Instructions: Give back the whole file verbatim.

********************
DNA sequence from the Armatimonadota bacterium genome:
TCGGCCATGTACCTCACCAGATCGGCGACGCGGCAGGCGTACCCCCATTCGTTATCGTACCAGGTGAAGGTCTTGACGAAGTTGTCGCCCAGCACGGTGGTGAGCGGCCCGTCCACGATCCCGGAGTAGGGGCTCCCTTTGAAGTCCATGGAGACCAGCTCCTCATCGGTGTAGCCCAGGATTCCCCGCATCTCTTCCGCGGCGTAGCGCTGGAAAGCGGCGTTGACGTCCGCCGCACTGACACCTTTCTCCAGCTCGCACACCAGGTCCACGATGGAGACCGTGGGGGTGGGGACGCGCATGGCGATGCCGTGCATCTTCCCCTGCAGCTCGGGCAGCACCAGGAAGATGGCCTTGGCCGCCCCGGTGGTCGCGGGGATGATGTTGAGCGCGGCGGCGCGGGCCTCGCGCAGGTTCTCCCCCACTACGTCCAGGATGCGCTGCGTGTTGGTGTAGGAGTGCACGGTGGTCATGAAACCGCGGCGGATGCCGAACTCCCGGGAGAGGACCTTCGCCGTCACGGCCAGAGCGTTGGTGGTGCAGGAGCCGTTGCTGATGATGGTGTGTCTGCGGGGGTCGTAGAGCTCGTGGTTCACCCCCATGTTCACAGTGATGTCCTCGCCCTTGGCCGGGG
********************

DNA sequence from the Armatimonadota bacterium genome:
TCGGCCATGTACCTCACCAGATCGGCGACGCGGCAGGCGTACCCCCATTCGTTATCGTACCAGGTGAAGGTCTTGACGAAGTTGTCGCCCAGCACGGTGGTGAGCGGCCCGTCCACGATCCCGGAGTAGGGGCTCCCTTTGAAGTCCATGGAGACCAGCTCCTCATCGGTGTAGCCCAGGATTCCCCGCATCTCTTCCGCGGCGTAGCGCTGGAAAGCGGCGTTGACGTCCGCCGCACTGACACCTTTCTCCAGCTCGCACACCAGGTCCACGATGGAGACCGTGGGGGTGGGGACGCGCATGGCGATGCCGTGCATCTTCCCCTGCAGCTCGGGCAGCACCAGGAAGATGGCCTTGGCCGCCCCGGTGGTCGCGGGGATGATGTTGAGCGCGGCGGCGCGGGCCTCGCGCAGGTTCTCCCCCACTACGTCCAGGATGCGCTGCGTGTTGGTGTAGGAGTGCACGGTGGTCATGAAACCGCGGCGGATGCCGAACTCCCGGGAGAGGACCTTCGCCGTCACGGCCAGAGCGTTGGTGGTGCAGGAGCCGTTGCTGATGATGGTGTGTCTGCGGGGGTCGTAGAGCTCGTGGTTCACCCCCATGTTCACAGTGATGTCCTCGCCCTTGGCCGGGG